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Create Your First Arduino Program

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Write your first program and watch it work! In this excerpt from Arduino Programming in 24 Hours, Sams Teach Yourself, learn how to use the Arduino IDE software package to create, compile, and upload an Arduino program. You then learn how to interface your Arduino with external electronic circuits to complete your Arduino projects.
This chapter is from the book

Now that you’ve seen what the Arduino is and how to program it using the Arduino IDE, it’s time to write your first program and watch it work. In this hour, you learn how to use the Arduino IDE software package to create, compile, and upload an Arduino program. You then learn how to interface your Arduino with external electronic circuits to complete your Arduino projects.

Building an Arduino Sketch

Once you have your Arduino development environment set up, you’re ready to start working on projects. This section covers the basics that you need to know to start writing your sketches and getting them to run on your Arduino.

Examining the Arduino Program Components

When you use the Arduino IDE package, your sketches must follow a specific coding format.

This coding format differs a bit from what you see in a standard C language program.

In a standard C language program, there’s always a function named main that defines the code that starts the program. When the CPU starts to run the program, it begins with the code in the main function.

In contrast, Arduino sketches don’t have a main function in the code. The Arduino bootloader program that’s preloaded onto the Arduino functions as the sketch’s main function. The Arduino starts the bootloader, and the bootloader program starts to run the code in your sketch.

The bootloader program specifically looks for two separate functions in the sketch:

  • setup
  • loop

The Arduino bootloader calls the setup function as the first thing when the Arduino unit powers up. The code you place in the setup function in your sketch only runs one time; then the boot-loader moves on to the loop function code.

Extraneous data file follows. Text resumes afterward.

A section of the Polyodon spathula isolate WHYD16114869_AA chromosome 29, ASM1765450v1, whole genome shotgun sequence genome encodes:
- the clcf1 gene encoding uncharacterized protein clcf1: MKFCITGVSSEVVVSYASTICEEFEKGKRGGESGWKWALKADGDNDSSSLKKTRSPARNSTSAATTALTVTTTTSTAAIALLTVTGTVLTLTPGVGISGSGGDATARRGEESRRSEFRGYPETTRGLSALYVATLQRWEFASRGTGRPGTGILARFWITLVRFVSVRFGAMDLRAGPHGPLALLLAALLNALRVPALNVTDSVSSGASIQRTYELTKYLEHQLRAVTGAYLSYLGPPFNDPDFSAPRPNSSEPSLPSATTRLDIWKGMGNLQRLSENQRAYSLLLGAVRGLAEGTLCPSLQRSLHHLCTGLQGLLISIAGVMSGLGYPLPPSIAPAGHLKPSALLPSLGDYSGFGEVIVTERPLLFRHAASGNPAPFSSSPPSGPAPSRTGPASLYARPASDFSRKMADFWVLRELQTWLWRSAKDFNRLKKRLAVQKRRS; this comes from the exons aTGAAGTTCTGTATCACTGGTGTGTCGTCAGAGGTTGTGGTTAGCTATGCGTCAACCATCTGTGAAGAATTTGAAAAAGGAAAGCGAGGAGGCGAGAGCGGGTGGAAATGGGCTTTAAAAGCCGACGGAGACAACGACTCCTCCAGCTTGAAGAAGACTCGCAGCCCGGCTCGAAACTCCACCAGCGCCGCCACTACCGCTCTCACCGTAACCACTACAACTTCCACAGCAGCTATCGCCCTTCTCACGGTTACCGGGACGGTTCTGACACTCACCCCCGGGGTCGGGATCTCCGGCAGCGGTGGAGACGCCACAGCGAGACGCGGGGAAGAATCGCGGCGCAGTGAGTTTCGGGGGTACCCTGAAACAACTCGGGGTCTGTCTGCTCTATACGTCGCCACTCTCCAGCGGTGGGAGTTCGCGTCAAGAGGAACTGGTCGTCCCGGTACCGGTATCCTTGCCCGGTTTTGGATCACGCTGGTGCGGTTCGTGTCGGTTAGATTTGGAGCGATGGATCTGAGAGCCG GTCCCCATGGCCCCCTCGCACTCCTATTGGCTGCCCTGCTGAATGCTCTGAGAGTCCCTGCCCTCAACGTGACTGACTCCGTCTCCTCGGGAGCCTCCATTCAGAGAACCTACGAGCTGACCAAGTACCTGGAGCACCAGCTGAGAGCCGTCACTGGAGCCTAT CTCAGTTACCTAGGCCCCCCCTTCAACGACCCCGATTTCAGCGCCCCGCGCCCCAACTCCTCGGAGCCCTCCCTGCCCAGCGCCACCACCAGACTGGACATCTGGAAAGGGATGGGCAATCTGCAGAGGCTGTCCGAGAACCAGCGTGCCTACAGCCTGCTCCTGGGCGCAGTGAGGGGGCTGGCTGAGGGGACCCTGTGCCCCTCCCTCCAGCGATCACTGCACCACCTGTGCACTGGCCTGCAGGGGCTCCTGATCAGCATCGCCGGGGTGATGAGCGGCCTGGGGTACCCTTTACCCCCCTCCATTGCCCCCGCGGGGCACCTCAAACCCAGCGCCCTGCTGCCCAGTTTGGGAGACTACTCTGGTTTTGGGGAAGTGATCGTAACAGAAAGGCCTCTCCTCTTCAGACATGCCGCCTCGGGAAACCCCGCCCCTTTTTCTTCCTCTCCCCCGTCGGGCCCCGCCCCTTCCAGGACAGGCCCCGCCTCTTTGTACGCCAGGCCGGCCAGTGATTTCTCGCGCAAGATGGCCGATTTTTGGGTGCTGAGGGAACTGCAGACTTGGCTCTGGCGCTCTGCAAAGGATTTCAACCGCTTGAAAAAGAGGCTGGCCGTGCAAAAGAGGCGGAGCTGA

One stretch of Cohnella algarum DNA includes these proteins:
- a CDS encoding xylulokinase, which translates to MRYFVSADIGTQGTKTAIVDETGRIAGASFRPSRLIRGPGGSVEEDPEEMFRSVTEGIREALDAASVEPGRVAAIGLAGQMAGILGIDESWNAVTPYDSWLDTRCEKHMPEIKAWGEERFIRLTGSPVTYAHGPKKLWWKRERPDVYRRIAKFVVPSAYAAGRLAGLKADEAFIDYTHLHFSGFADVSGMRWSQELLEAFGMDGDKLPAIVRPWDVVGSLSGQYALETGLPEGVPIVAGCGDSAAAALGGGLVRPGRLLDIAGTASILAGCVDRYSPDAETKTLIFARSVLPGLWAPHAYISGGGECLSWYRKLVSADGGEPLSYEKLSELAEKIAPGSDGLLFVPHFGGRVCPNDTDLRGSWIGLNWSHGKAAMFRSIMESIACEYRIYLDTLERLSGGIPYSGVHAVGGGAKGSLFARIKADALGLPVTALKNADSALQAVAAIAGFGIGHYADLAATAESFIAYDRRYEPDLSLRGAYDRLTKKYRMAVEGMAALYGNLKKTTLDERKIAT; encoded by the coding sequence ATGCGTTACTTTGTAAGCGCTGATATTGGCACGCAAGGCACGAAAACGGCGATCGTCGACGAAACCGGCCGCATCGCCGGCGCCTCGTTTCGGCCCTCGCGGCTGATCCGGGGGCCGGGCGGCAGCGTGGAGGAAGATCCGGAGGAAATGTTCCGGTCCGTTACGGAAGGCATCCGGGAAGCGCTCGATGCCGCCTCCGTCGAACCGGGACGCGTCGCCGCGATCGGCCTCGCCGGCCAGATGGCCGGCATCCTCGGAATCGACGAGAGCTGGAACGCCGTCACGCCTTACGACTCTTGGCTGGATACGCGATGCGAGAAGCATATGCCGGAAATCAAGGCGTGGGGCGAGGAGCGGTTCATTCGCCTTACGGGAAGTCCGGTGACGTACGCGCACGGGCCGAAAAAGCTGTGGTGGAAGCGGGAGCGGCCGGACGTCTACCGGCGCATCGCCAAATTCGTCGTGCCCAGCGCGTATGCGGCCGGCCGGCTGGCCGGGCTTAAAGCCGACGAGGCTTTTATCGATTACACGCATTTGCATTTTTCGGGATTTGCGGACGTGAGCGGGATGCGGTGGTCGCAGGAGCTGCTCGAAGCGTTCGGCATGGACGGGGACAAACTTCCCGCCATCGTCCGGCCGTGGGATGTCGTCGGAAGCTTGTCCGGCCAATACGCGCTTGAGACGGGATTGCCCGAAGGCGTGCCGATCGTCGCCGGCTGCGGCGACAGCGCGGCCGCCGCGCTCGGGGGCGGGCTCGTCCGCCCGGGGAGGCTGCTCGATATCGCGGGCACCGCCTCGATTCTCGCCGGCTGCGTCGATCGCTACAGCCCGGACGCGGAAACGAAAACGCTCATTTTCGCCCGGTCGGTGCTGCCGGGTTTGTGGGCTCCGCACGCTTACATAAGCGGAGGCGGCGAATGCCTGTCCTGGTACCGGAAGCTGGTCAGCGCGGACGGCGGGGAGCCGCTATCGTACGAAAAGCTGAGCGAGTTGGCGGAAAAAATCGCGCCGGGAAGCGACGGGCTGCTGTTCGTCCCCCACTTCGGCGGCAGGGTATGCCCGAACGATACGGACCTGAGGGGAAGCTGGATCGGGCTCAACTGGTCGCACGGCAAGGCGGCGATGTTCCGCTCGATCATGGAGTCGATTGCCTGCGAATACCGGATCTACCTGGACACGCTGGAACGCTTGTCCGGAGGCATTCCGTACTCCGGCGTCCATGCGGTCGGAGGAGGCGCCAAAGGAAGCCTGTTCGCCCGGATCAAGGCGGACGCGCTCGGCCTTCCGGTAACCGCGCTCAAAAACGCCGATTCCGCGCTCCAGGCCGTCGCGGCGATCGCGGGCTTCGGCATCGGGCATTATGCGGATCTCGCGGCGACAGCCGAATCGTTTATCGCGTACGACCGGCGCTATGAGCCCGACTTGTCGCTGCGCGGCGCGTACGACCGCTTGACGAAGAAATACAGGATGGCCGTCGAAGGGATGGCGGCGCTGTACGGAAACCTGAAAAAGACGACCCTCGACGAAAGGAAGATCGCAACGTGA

The setup function definition uses the standard C language format for defining functions:

void setup() {
code lines
}

Just place the code you need to run at startup time inside the setup function code block.

After the bootloader calls the setup function, it calls the loop function repeatedly, until you power down the Arduino unit. The loop function uses the same format as the setup function:

void loop() {
code lines
}

The meat of your application code will be in the loop function section. This is where you place code to read sensors and send output signals to the outputs based on events detected by the sensors. The setup function is a great place to initialize input and output pins so that they’re ready when the loop runs, then the loop function is where you use them.

Including Libraries

Depending on how advanced your Arduino program is, you may or may not need to use other functions found in external library files. If you do need to use external libraries, you first need to define them at the start of your Arduino program, using the #include directive:

#include <library>

The #include directives will be the first lines in your sketch, before any other code.

If you’re using a standard Arduino shield, most likely the shield library code is already included in the Arduino IDE package. Just choose Sketch > Import Library from the menu bar, and then select the shield that you’re using. The Arduino IDE automatically adds the #include directives required to write code for the requested shield. For example, if you select the Ethernet shield, the following lines are imported into the sketch:

#include <Dhcp.h>
#include <Dns.h>
#include <Ethernet.h>
#include <EthernetClient.h>
#include <EthernetServer.h>
#include <EthernetUdp.h>
#include <util.h>

That saves a lot of time from having to go hunting around to find the libraries required for a specific shield.

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